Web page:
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Antifungal Treatment Duration in Hematology Patients With Invasive Mold Infections: A Real-life Update.

BACKGROUND: Limited data exist on when and how to stop antifungal treatment (AFT) in patients with invasive mold infections (IMIs) who are immunocompromised.

METHODS: This retrospective multicenter study included adult patients with acute myelogenous leukemia and proven/probable IMI (1 January 2010-31 December 2022) in 3 university hospitals. The primary objective was to describe AFT duration and adaptation. Secondary objectives were to investigate the reasons for AFT adjustments and prolongation.

RESULTS: In total 71 patients with 73 IMIs were identified; 51 (71.8%) had an allogeneic hematopoietic cell transplant. Most infections were invasive aspergillosis (IA; 49/71, 69%), followed by mucormycosis (12, 16.9%) and other (12, 16.9%); there were 2 mixed infections. Median treatment duration was 227 days (IQR, 115.5-348.5). There was no difference in AFT duration between patients with IA and non-IA IMI ( P = .85) or by center ( P = .92). Treatment was longer in patients with an allogeneic hematopoietic cell transplant vs not ( P = .004). Sixteen patients (22.5%) had no therapy modifications. In 55 patients (77.5%), a median 2 changes (IQR, 1-3; range, 1-8) were observed. There were 182 reasons leading to 165 changes, associated with clinical efficacy (82/182, 44.5%), toxicity (47, 25.8%), and logistical reasons (22, 12.1%); no reason was documented in 32 changes (18.8%). AFT was continued beyond days 90 and 180 in 59 (83%) and 39 (54.9%) patients, respectively, mostly due to persistence of immunosuppression.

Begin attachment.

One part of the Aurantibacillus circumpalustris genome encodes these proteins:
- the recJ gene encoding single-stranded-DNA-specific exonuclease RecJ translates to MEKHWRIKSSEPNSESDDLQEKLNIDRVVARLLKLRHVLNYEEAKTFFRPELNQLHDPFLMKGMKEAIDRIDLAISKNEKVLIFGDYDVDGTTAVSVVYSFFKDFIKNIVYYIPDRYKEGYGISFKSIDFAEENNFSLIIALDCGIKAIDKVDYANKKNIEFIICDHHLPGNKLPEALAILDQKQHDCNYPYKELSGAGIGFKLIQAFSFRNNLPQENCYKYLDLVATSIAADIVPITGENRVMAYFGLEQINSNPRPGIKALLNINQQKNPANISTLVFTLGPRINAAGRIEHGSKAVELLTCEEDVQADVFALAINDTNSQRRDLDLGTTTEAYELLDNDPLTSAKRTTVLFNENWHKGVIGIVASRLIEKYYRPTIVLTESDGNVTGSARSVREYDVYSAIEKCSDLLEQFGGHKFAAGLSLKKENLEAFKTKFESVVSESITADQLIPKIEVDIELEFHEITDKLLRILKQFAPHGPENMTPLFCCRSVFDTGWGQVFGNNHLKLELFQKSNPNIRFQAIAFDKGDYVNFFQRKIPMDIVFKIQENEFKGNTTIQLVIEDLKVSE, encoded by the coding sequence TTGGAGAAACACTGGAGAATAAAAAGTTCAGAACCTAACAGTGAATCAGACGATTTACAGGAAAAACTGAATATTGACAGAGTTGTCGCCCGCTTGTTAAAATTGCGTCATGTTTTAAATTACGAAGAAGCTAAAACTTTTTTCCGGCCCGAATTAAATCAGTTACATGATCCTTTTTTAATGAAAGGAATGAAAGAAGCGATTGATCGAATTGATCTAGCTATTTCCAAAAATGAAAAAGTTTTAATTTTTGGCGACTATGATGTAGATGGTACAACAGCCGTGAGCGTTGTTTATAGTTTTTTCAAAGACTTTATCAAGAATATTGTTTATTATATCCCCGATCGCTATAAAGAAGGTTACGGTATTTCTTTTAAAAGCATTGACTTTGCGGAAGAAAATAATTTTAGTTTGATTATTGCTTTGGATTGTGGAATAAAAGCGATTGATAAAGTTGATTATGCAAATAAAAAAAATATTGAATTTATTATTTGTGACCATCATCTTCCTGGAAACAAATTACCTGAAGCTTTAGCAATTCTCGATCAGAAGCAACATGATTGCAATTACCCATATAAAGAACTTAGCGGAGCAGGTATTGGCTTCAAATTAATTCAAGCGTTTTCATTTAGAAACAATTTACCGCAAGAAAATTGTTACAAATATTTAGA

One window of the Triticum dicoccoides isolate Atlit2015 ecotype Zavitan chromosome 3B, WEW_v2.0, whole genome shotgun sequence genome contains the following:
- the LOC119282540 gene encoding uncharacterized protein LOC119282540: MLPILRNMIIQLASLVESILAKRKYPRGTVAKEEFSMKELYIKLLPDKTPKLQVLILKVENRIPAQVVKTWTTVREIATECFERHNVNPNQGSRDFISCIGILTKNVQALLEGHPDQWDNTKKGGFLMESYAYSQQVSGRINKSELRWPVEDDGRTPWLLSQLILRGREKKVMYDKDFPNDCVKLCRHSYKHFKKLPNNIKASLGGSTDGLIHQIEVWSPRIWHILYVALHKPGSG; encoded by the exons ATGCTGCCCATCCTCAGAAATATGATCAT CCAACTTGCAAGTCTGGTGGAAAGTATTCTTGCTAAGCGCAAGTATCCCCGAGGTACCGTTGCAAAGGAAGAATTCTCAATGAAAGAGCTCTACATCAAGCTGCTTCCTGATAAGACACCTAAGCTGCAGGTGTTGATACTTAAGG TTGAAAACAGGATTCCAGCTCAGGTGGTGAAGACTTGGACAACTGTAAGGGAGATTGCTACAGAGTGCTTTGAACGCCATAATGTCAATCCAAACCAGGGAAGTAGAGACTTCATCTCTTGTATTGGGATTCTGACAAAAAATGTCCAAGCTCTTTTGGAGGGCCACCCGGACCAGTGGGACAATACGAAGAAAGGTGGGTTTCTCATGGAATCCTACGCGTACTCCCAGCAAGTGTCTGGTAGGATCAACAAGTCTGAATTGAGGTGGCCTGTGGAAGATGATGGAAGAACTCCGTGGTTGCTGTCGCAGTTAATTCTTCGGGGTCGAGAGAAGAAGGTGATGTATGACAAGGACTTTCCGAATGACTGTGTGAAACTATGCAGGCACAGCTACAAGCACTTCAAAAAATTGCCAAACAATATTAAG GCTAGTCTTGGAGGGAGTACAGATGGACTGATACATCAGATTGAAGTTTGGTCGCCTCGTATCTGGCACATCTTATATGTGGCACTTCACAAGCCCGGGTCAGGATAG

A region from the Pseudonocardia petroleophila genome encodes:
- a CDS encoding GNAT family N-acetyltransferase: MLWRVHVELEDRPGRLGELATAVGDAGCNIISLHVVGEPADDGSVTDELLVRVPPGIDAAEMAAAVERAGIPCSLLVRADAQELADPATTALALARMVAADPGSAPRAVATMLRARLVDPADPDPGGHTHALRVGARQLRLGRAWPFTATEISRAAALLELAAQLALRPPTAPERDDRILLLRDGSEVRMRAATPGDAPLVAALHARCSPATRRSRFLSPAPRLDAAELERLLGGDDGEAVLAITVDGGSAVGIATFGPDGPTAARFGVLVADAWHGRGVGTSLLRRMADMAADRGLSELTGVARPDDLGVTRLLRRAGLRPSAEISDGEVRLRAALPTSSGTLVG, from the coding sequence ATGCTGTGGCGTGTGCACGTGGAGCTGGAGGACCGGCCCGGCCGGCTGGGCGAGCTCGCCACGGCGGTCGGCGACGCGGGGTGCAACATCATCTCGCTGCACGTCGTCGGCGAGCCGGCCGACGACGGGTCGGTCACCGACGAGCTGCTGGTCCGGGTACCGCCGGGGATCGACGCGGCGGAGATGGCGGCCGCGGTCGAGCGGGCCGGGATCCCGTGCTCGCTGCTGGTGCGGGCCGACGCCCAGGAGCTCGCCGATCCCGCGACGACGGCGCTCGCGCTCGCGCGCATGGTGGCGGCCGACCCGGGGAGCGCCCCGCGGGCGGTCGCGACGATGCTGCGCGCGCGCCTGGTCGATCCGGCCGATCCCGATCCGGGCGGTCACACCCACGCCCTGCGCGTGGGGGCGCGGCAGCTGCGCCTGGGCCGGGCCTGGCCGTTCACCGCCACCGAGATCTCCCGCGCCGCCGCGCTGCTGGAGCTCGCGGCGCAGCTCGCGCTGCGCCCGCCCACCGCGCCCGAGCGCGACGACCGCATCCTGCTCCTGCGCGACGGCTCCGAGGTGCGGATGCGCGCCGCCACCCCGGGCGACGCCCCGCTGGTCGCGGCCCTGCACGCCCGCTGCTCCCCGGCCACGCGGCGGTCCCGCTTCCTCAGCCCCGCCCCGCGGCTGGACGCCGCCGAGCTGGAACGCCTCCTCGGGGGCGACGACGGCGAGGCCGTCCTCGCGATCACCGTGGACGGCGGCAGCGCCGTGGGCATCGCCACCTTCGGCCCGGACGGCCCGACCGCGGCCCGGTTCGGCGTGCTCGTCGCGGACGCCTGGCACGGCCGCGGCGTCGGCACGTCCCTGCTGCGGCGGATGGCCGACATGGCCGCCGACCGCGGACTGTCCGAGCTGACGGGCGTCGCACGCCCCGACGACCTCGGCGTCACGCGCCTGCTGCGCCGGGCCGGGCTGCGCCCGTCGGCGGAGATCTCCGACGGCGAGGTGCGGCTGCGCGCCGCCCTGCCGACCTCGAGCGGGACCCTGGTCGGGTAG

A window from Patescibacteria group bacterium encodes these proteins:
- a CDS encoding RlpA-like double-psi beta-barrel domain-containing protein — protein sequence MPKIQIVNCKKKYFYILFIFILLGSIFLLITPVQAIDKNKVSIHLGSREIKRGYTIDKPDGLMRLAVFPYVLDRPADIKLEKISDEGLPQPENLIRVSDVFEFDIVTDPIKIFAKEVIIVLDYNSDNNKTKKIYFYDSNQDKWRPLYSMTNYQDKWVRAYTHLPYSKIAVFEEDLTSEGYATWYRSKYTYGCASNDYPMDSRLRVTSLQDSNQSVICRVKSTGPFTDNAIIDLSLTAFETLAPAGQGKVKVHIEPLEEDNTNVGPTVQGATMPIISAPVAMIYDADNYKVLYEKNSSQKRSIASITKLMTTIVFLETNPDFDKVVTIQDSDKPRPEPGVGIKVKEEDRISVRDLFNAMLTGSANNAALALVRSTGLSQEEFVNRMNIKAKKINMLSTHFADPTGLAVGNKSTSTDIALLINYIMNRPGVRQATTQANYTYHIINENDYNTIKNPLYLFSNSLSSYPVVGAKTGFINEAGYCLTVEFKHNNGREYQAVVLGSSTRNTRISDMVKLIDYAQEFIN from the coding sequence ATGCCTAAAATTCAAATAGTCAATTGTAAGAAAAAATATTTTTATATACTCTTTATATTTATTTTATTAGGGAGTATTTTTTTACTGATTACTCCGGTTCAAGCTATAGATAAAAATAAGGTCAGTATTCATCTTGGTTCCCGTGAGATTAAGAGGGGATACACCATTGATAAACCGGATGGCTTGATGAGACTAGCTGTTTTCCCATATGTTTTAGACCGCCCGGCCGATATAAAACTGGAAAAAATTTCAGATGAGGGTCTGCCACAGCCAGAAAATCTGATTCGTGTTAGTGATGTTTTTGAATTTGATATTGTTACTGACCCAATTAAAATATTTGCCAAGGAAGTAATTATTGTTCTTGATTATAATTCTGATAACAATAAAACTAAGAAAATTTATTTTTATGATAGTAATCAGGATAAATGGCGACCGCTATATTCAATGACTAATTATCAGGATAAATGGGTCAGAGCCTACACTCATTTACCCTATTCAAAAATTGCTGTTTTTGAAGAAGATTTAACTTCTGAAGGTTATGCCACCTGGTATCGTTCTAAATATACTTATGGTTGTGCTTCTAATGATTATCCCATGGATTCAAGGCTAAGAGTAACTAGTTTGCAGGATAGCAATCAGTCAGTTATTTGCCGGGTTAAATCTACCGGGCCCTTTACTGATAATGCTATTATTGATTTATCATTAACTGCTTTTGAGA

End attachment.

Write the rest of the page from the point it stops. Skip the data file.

CONCLUSIONS: AFT in patients with acute myelogenous leukemia and IMI is longer than that recommended by guidelines and is frequently associated with treatment adjustments due to variable reasons. More data and better guidance are required to optimize AFT duration and secondary prophylaxis administration according to immunosuppression.

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